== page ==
Dropping a few famous names is a good way to show some understanding of Brazil and can be done without even speaking a word of Portuguese. Carry a few surfing magazines with you. Especially if they have photos of your home break. Give the magazines away. Really want to impress? Bring a few surf shirts from your local area and swap them with Brazilian surfers. You both get a good souvenir.

Water Temperatures

In the summer if you are surfing in the northeast around Bahia all you will need are board shorts and perhaps a lycra rash shirt to protect you from the sun. The water temperature hovers around the mid-20s (75 F). It’s really warm. Winter is not much cooler.

In the south, the very most you will need is a light wetsuit during the summer with most people getting by in just board shorts. The exact temperatures I can’t tell you but I surfed as far south as Garopaba’s Praia da Rosa and in February (Brazilian summer) all I needed were board shorts.

Winter is a different story as it can get quite cold in the south. Although I haven’t surfed Brazil in the depths of winter I’d guess good wetsuits are required south of Rio. Around Ilha do Mel and further south it can get rather cool. Water temperatures probably mirror those on the Australian coastline. 2/3mm full-length suits would be adequate but for the extreme south, you might want a little more.

Learn to Surf in Brazil

Brazil is a great place to learn to surf. The waters are warm, the waves are not too big and exchange rates make it cheaper than in most western countries. In summer the waves are typically small (up to 1m or 3ft) which is exactly what you are looking for. Just about every beach with surfing waves will have a company offering surfing lessons. You may not be able to understand too much of the language but the whole point is to get out on a board and have a go.

Popular places to learn to surf are around Itacaré in Bahia, Ubatuba, and Maresias in São Paulo, anywhere on the east coast of Ilha da Santa Catarina or around Garopaba in Santa Catarina and for Rio, you can try Saquarema, Arraial do Cabo and Buzois to name a few. These beaches are just a few of hundreds. Ask at any surf shop near a beach for an Escola de surf (surf school) and you will be on your way.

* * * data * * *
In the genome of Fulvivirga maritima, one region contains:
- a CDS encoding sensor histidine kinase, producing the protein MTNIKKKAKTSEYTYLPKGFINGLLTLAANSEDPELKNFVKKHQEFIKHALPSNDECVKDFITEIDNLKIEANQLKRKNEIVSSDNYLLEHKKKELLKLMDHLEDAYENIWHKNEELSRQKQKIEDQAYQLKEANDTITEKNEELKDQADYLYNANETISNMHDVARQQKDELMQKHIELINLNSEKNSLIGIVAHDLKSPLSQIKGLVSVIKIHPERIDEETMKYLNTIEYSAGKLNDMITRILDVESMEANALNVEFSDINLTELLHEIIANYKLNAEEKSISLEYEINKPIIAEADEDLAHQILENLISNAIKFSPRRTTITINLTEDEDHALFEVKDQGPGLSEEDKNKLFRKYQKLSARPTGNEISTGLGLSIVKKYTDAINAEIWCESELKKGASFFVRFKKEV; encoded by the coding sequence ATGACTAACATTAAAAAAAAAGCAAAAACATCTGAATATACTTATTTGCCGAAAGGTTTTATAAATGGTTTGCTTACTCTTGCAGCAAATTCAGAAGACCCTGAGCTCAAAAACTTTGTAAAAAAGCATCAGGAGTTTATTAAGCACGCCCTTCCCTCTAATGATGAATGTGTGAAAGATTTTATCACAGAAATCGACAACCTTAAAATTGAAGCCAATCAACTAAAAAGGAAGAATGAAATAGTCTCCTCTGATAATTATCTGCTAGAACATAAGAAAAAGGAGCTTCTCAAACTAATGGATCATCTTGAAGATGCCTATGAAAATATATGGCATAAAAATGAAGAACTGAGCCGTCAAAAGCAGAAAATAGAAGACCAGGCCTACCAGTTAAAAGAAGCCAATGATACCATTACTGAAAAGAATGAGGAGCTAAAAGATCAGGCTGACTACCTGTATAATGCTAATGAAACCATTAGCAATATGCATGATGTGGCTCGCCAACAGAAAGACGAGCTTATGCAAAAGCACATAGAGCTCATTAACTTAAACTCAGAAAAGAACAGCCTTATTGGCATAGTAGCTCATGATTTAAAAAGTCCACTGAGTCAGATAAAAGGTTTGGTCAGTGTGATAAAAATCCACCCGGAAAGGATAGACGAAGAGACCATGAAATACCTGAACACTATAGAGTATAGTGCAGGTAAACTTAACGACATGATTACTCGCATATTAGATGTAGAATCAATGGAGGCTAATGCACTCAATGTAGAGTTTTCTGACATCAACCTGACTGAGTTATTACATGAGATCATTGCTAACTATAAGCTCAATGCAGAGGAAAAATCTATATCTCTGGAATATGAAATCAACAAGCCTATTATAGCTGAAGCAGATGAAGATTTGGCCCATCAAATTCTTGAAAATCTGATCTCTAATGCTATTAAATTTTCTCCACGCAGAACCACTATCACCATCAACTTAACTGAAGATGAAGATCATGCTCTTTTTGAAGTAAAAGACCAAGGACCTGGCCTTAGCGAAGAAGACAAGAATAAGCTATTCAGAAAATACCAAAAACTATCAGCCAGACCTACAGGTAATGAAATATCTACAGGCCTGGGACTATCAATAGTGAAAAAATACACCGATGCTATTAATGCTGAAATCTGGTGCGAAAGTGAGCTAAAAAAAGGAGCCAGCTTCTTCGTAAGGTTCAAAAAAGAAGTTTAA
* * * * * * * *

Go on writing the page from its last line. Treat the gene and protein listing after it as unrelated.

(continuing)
In terms of recommending one surf school over another, I can’t help here. It all depends on what you are looking for. A few questions you should ask beyond quanta custa? (how much).

A few questions to answer:

  • Does the instructor speak English?
  • How long have they been surfing/teaching?
  • What happens if there are no waves or it is too big for beginners?
  • How many students will be in the class?
  • What beach or beaches will you travel to?
  • Do they have first aid qualifications and a first aid kit?

Don’t count on meeting surf instructors with fluent English. If they do speak English it is likely to be limited. Waves are unpredictable so knowing what happens if you can’t surf is important. Do you get your money back or are you paying to watch DVDs? In learning to surf you want uncrowded beaches with plenty of space where you can make mistakes and fall off your board. You’re not likely to get injured surfing but their response to questions on first aid will indicate their level of professionalism.

Don’t want a surf school but want to rent a board and teach yourself to surf? This is how most surfers learn. So what should you look for in a beginner’s surfboard if you know nothing about surfing?

Most learn on surfboards that are old and weather-beaten. Image isn’t important when learning to surf. What is important is selecting the right board. Thin, short, narrow, lightweight boards are the hardest to learn on. Avoid them. Look for a board that is thick and about 50cm (1 1/2ft) or taller than you. Girls, be careful that the board is not too wide as this affects your paddling. Remember, the bigger the board the easier it is to stand up on but the harder it is to maneuver in the surf.